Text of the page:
Edinburgh Fringe 2012
"Backhand Theatre returns after a hit Fringe 2011, bringing to life this magical literary classic by Margery Williams. " We saw them in 2011 and it is as good and freshas ever.
Adapted for the stage by Jake Linzey, young adults play the children in pyjamas as lights come up a nursery. Children at play…Raggy the rag doll tells the tale, a classic archetypal fable set during a time when toys were clockwork and rabbits filled with sawdust.
Backhand’s style is simple and direct. The drama is often full of emotion and we have puppets that ooze charm and soft pastel shade colours.
It’s good to see Backhand Theatre have finessed the piece since last year. Delivery is sharper, even better. Voice work is crisp and not a word is lost.
It’s the simplicity, in the staging of both people and puppets that is the strength of the piece. The puppets are quirky and beautiful, the background music bedtimey and soothing. The storytelling is a notch up on last year and all the characterisations feel stronger, more refined and full of belly-energy.
The atmosphere of the book has been respectfully and lovingly preserved. They haven’t taken unnecessary liberties with the original material and I applaud their recognition of the need to allow this simple exploration of "real and imagined" to speak out through the theatre on show and not through any gimicry.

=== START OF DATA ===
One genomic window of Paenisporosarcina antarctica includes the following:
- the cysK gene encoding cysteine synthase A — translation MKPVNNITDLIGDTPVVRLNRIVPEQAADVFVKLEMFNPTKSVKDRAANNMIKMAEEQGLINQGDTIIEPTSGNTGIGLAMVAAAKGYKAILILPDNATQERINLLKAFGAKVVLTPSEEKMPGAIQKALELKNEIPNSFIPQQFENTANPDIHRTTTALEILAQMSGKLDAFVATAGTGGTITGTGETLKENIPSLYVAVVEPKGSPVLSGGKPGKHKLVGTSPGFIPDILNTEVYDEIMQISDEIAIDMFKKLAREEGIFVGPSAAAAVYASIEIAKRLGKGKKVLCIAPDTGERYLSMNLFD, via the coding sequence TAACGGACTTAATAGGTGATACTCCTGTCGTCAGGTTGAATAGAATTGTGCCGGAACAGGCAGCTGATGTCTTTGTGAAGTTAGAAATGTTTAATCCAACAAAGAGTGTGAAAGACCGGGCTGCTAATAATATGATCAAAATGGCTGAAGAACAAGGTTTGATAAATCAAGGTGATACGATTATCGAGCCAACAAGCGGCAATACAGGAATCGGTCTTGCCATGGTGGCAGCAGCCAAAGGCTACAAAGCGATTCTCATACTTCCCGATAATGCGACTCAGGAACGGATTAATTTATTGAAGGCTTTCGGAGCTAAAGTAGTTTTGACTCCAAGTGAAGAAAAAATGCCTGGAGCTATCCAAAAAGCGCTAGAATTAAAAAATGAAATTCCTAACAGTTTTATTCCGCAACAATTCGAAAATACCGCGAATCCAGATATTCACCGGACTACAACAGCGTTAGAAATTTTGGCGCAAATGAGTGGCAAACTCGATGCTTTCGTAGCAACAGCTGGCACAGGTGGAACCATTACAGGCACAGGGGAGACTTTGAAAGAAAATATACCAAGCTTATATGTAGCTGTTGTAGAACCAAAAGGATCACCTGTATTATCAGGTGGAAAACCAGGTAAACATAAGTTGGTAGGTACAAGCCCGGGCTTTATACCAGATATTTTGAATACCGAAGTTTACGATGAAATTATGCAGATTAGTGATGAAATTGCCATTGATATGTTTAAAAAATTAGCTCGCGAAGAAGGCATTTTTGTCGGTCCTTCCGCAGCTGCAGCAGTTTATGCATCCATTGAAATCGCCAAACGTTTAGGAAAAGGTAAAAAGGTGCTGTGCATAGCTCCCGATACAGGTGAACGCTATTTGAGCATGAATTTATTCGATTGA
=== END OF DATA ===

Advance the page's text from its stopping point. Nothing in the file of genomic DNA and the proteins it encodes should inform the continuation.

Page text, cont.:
There’s a hint of ego in this threesome ensemble piece and that keeps it balanced and near perfectly modulated as a bit of storytelling. The threejoin up seamlessly as performers throughout.
One aspect that I question the necessity of and that is the small amount of audience interaction. It interrupts the flow in the wrong way. These are able enough theatre makers not to need to break that fourth wall so clumsily. Break it for a good reason, one that serves the flow, or don’t break it at all.
However, it’s all delivered with warm affection for the material, lovingly recreating the book’s essence for the stage. There’s a strong sense of story and the narrative is realised through gentleness, nothing garish, evocative costumes and the impressive vocal and physical skills of performers who hold the tale from start to finish.
The Velveteen Rabbit is a journey story and we arrive somewhere that made me tearful for good reasons for the second year running.